No one knows what was going through Colonel Lawrence Cosgrave's mind at that particular moment.

A mighty air-armada celebrated the signing. History's bloodiest war was finally over.

*

Hiro and Naga, war veterans, still meet at the local watering hole, share a drink, and maintain the same stunned silence. Seventy Years.

  1. https://web.archive.org/web/20121019041023/http://www.cbc.ca/news/reportsfromabroad/ellwand/20060427.html
  2. Someone had a really good pocketwatch.
  3. Radios, presumably.
  4. Seriously? "in behalf of"? I really think this should have been "on behalf of", given this.
  5. Who truly had one of the most impressive designation-name combinations I have come across : Général de Corps d'Armée Philippe Leclerc de Hauteclocque.



Friday, February 13, 2015

The Thousand Autumns of Jacob de Zoet, a review


I published this review in Goodreads today. Here is a facsimile.

***

The Thousand Autumns of Jacob de ZoetThe Thousand Autumns of Jacob de Zoet by David Mitchell

My rating: 4 of 5 stars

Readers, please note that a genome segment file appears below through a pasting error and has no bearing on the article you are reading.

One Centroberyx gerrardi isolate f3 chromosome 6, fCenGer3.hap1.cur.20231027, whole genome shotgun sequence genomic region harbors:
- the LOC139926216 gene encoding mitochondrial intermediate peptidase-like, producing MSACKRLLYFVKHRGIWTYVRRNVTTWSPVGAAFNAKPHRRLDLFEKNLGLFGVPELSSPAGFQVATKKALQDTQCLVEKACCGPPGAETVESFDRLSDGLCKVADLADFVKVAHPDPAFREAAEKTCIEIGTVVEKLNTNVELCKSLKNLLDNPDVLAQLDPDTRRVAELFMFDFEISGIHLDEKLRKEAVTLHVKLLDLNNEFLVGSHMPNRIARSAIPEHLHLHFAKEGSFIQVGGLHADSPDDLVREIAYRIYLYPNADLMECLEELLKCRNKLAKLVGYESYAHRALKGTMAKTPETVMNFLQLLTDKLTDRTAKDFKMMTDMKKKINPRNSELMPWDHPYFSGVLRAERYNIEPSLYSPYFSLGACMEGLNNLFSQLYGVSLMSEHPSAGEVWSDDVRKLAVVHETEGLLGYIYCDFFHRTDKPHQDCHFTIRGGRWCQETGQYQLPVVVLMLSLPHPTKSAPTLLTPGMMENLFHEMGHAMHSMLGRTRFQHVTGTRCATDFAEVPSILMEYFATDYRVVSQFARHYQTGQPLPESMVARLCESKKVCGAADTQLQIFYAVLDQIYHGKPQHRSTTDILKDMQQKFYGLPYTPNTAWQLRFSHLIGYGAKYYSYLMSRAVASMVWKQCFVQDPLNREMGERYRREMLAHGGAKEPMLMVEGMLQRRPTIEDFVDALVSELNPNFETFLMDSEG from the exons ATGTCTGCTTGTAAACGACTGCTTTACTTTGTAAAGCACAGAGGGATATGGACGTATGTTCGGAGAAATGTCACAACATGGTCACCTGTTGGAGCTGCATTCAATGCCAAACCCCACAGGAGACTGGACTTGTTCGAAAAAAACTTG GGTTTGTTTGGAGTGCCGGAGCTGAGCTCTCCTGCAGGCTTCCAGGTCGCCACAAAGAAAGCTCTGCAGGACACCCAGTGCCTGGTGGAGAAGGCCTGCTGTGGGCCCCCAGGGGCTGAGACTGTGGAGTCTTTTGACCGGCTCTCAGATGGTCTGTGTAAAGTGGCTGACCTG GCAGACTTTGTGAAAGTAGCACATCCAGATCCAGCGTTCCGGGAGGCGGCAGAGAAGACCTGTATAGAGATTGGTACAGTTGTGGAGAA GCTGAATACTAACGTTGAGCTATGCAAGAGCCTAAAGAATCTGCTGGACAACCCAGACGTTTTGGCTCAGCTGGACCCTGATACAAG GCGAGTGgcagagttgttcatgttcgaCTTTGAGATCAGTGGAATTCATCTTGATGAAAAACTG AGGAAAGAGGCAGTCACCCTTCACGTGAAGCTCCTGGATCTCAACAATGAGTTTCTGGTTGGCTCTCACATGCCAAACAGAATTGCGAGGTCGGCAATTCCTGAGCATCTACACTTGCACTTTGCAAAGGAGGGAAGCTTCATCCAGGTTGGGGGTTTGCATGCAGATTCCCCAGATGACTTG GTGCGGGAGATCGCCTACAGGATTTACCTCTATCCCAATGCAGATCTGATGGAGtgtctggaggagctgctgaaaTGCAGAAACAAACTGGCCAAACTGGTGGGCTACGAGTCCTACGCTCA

When I started The Thousand Autumns of Jacob de Zoet, I was halfway through Cloud Atlas, having met and journeyed with Adam Ewing, having been mesmerized by Robert Frobisher's symphonic personality, having been drawn into the mysteries surrounding Louisa Rey, having laughed and sympathised with the ordeals of Tim Cavendish, having been chilled to the bone yet seeing the germination of hope in the eyes of Sonmi~451, and finally having to wade through the Sloosha's Crossing and the verbalisms and complexities of Zachry's tortured mind. Cloud Atlas is an immense book, its immensity stemming not from its size, which is comprehensive, but from its sheer audacity and scale. An author who dares take on six different periods in Earth history, some historical, some contemporary, and some within the realms of imaginative masonry, and delivers them with such unerring mastery and almost supernatural artistry deserves perhaps more than a pat on his back and a tiepin, and certainly does not deserve to have his lovingly constructed masterpiece abandoned exactly halfway through. But abandon it I did, for Old George's charm and the lexicon of the people of Sloosha became a little miresome. I was rather taken in by Mitchell's style and sense of unrestrained audacity, and decided to pursue a different book; perhaps to compare, perhaps to recover. I found Thousand Autumns, and the prologue interested me, for it was about Japan, and topics pertaining to Nippon and its people have, for a long time, held a strange fascination for me.